The Puritans, our Unitarian forebears, made celebrating Christmas illegal: "Whosoever shall be found observing any such day as Christmas and the like, either by feasting, forbearing labor, or any other way...every such person so offending shall pay for each offense five shillings as a fine to the country." Increase Mather found Christmas nothing but "mad mirth...highly dishonorable to the name of Christ."
The early New Englanders charge that Christmas was both pagan and Popish, an interesting combination of epithets. One argument against it was that most of the customs were of pagan origin - too much eating and drinking and merry-making. Then, too, it was argued that since the Catholics, Episcopalians and Lutherans celebrated Christmas, Puritans could not.
In 1776 George Washington crossed the Delaware River on Christmas night and surprised the Hessian troops, "who in blissful ignorance of local custom had supposed that there could be no fighting on Christmas Day and had given themselves over to revelry."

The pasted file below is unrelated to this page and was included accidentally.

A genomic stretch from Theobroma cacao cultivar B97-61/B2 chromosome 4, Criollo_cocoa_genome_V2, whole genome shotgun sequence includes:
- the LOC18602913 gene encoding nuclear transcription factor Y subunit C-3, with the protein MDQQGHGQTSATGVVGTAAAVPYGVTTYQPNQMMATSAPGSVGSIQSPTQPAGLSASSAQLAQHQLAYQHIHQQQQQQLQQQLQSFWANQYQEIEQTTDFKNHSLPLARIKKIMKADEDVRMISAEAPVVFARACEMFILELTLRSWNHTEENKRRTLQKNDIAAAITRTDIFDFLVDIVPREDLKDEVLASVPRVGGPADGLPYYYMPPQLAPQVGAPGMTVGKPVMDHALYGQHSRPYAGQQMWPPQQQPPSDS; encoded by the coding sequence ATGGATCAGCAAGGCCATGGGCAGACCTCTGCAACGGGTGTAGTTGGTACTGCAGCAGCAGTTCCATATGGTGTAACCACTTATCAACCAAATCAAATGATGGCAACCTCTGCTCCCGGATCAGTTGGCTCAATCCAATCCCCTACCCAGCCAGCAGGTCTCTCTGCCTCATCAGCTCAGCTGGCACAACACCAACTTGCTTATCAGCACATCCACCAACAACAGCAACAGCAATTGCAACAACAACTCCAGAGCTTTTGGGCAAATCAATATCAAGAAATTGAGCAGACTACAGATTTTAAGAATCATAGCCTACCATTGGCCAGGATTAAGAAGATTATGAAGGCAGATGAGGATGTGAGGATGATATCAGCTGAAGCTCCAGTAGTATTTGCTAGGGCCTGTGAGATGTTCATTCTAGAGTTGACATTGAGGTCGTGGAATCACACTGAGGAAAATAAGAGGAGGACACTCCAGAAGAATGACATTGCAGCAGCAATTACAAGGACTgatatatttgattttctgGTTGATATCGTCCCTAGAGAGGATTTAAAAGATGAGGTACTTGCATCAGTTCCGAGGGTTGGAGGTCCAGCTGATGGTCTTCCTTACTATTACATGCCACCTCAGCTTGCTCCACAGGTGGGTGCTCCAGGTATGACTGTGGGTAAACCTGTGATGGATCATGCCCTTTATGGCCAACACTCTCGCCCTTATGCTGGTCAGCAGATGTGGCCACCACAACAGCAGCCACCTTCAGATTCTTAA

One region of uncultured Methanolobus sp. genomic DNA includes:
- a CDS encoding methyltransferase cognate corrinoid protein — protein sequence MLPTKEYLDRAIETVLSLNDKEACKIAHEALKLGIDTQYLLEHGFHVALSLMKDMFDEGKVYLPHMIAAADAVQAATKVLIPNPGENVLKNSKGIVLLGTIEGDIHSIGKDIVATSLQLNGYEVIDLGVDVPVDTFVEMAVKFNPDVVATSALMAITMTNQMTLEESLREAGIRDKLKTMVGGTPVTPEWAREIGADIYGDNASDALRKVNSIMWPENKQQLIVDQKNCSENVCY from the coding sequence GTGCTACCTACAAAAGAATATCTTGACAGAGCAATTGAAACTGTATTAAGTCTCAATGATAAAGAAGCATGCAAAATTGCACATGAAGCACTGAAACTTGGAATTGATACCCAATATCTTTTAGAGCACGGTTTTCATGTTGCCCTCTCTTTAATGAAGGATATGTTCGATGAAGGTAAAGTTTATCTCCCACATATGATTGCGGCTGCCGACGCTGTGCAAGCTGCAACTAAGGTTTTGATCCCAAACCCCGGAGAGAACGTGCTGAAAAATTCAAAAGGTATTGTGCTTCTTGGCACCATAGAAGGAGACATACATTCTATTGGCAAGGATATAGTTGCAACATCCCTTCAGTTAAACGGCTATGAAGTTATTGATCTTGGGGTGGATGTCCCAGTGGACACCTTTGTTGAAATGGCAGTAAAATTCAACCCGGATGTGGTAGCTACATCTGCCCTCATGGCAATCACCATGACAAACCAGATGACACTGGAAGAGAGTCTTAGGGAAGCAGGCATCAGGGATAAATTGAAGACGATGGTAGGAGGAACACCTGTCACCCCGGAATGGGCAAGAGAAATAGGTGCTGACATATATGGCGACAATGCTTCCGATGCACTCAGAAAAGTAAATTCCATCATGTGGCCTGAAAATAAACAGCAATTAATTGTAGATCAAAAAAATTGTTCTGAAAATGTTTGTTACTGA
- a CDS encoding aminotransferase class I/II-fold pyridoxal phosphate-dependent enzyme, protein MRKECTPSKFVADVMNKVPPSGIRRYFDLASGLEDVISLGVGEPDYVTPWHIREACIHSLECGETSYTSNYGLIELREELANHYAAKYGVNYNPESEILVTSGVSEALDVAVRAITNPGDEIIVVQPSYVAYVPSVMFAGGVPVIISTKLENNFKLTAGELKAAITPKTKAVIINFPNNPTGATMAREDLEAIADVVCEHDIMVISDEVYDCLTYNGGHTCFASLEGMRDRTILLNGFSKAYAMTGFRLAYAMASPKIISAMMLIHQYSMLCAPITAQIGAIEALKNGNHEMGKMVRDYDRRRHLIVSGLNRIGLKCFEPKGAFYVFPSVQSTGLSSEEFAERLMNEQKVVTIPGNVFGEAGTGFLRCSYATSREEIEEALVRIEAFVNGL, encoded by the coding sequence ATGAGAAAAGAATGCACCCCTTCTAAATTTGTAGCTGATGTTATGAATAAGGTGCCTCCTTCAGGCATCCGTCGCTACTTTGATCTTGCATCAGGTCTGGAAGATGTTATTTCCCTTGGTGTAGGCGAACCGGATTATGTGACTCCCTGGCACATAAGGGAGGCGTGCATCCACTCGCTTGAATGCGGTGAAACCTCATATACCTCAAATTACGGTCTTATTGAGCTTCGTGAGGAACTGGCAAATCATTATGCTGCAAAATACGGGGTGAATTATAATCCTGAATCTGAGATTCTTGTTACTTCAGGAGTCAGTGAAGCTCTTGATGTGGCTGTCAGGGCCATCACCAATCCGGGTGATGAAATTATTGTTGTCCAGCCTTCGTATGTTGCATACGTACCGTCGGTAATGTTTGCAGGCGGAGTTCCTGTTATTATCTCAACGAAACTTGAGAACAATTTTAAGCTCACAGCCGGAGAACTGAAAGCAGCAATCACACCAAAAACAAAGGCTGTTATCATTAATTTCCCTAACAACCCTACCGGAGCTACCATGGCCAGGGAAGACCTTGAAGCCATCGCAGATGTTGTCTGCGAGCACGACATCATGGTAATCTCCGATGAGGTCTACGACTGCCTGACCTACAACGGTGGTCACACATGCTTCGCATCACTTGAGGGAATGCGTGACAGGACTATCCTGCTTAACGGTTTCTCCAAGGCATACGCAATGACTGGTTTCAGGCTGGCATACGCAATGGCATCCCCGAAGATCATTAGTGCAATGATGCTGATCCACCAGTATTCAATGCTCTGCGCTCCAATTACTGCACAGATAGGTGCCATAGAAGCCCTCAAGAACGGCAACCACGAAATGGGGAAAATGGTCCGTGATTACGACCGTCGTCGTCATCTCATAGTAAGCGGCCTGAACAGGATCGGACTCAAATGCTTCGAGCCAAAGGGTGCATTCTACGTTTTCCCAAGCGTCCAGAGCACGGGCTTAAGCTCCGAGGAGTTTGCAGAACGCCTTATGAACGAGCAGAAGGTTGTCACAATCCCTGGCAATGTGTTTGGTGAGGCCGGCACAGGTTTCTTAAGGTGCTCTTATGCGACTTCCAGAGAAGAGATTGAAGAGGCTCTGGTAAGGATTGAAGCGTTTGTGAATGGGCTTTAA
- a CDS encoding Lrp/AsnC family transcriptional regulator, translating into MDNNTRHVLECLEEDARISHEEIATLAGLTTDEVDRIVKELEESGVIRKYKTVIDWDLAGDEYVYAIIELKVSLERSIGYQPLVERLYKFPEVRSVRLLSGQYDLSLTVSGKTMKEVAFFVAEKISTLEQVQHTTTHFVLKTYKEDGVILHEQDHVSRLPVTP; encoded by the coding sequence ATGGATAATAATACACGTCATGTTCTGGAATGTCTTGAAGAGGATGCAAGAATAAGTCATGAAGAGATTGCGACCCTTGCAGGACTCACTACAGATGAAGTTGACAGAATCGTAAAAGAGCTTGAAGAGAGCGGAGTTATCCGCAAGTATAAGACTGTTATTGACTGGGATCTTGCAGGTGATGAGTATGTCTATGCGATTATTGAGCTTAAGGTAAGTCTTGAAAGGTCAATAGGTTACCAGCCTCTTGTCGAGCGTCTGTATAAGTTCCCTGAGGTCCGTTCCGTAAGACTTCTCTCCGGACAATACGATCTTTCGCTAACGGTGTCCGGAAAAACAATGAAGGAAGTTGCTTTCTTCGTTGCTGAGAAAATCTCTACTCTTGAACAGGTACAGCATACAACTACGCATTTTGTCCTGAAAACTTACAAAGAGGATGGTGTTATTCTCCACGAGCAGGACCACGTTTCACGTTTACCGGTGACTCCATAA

The Rev. William Bentley of Salem, Massachusetts, in a diary entry for Tuesday, December 25, 1810, wrote that "Christmas has a public service in the morning for English Episcopalians and in the evening from the Universalists. Our Congregational churches stand fast as they were from the beginning," by which he means, ignoring the day.
A 1686 satire of the Puritan repression of Christmas was "the Tryal of Father Christmas," featuring Puritan jurors named Mr. Cold-kitchen, Mr. Give-little and Mr. Hate-good. In 1839 there was a Broadway production of "Santiclaus: Or, the Orgies of St. Nicholas."